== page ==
> Mirar: the wondering (the want of knowing)
> Admire: the wonderment (the imagination of the more)
> Mirror: the wonderful (the awe of one’s self, a time for self reflection, recognising your inner Narcissus
Mirror: Origin Middle English: from Old French mirour, based on Latin mirare ‘look at’. Early senses also included ‘a crystal used in magic’ and ‘a person deserving imitation’. - Oxford Dictionary
Mirror: The two visions of Narcissus
From the classical Latin “to wonder, to admire”, “mirror” (which has the same root as miracle) is thus a noun formed from the verb. “Mirror” as noun and as verb are two words less separable by grammatical distinction then most homonyms. Not only does mirror signify both an act of gazing and the phenomenon generating the reflected gaze, but the term is also applied non-literally to texts. This tradition, growing in metaphoric strength from Plato to Paul to Augustine, is most emphatically illustrated by the popularity of speculum or “mirror” as a title for medieval texts. “The aptness of the name lay partially in the inclusiveness which it implied....So widespread was its use, especially from the twelfth through to sixteenth century, that historians of literature usually dismiss the question of its origin and multiple meaning with a casual reference to uncounted examples of printed books and manuscripts to which the title was applied”.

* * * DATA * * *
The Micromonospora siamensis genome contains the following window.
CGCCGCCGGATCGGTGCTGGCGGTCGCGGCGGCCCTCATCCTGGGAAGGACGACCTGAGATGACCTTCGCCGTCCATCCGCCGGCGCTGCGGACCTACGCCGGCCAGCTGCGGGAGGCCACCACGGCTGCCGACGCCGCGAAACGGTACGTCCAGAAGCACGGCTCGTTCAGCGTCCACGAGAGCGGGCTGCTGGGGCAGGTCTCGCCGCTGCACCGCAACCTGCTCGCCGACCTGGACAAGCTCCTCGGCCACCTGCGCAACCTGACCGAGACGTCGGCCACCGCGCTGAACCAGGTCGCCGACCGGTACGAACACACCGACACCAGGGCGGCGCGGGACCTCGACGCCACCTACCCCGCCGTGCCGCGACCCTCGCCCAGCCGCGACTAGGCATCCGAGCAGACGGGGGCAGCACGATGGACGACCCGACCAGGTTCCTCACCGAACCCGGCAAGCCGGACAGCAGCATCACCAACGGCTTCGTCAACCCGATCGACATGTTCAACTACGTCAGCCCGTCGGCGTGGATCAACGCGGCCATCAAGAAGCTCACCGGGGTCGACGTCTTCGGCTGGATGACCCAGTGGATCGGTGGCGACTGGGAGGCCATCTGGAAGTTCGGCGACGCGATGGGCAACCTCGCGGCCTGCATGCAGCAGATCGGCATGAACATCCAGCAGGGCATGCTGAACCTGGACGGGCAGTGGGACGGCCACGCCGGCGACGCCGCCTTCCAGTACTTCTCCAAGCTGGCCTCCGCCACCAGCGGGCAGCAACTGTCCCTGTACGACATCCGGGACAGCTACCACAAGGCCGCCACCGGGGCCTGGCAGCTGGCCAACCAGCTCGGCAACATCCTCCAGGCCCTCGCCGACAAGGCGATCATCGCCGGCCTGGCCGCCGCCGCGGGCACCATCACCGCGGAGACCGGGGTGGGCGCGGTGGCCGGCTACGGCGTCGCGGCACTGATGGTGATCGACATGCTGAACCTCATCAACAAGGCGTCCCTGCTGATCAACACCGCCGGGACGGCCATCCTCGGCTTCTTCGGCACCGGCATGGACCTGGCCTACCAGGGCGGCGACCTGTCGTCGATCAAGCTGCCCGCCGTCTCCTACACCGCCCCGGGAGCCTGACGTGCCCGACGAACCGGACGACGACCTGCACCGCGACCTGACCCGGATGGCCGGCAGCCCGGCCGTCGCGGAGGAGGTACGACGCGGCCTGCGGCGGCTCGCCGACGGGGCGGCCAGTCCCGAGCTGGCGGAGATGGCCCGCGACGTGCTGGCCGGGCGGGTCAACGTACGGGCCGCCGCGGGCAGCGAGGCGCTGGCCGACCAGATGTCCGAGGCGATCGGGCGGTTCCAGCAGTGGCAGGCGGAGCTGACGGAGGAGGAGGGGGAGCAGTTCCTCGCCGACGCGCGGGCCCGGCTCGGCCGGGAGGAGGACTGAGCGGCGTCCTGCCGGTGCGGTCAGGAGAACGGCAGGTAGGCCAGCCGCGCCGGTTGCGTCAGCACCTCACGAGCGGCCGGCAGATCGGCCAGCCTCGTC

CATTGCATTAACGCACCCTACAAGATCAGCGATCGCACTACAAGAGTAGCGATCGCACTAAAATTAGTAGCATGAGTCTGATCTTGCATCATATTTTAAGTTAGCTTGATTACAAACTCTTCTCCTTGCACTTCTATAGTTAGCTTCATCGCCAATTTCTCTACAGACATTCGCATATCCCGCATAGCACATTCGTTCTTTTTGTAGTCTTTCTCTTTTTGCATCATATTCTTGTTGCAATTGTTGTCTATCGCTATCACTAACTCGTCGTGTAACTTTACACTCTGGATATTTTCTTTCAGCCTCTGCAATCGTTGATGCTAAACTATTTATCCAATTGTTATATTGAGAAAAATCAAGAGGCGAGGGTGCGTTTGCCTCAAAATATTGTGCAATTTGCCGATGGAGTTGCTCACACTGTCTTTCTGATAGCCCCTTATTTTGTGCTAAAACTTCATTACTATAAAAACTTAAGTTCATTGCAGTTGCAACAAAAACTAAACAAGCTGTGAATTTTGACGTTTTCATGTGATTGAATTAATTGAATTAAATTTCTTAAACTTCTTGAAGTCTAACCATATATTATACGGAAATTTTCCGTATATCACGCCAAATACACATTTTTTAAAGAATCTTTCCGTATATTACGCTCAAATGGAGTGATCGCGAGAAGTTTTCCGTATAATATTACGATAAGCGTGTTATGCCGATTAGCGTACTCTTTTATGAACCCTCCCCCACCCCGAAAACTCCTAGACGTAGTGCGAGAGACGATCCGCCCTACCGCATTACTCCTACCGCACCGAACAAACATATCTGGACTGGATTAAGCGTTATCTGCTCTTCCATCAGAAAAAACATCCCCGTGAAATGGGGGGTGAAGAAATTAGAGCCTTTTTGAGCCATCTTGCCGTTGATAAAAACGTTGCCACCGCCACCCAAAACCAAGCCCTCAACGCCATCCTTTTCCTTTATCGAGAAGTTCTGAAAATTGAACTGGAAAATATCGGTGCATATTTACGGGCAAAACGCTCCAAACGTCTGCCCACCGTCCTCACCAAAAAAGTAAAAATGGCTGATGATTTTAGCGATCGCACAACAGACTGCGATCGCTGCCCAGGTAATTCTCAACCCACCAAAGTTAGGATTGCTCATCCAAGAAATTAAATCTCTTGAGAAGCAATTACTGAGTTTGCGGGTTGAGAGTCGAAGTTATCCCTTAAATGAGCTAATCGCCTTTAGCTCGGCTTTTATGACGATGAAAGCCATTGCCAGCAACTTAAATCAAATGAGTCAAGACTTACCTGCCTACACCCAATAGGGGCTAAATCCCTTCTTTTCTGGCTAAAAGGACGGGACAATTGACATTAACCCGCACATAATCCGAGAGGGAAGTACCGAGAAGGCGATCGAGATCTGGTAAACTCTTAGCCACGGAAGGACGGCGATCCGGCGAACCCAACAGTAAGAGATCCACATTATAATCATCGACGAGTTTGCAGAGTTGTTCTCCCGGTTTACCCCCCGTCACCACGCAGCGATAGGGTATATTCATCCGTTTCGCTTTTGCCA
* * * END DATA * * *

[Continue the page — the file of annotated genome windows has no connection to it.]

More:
Why do we look into mirrors?
To see ourselves, of course, to know how we look, what we are. But not precisely, to see or to know how we look to others. For the reflection in the mirror is not what others see; it is reversed. The reflection in the mirror is the gazer as seen by the gazer, an image represented by the chiamus of reflection. The image of the mirror as an icon of vanity grows from this technical truth, as the of Narcissu does not”. (wicked Queen in Snow White)
Ovid gives us the story of of Narcissus in the lines 340-510, Book 3, of the Metamorphoses and the name of Narcissus has become a commonplace for vanity, for self-love in narrative and poetry, existing somewhat discordantly alongside the iconographic tradition of vanity as a woman, usually a woman with a mirror. Not only does Ovid’s story have implications beyond the commonplace for an historicised study of mirror, but the figure of Narcissus raises subtle questions of gender and identity more,
Medusa’s Mirrors: A-M-M
Looking directly at Medusa would turn any mortal man to stone such as the ugliness of Medusa. Perseus was able to avoid being “stoned” by using a mirror to see where Medusa was before killing her while she slept.
The mirror was a shield for Pereus while being a ‘prison’ for Narcissus. Both Pereus and Narcissus used the mirrored gaze as a distortion of truth for their own benefit.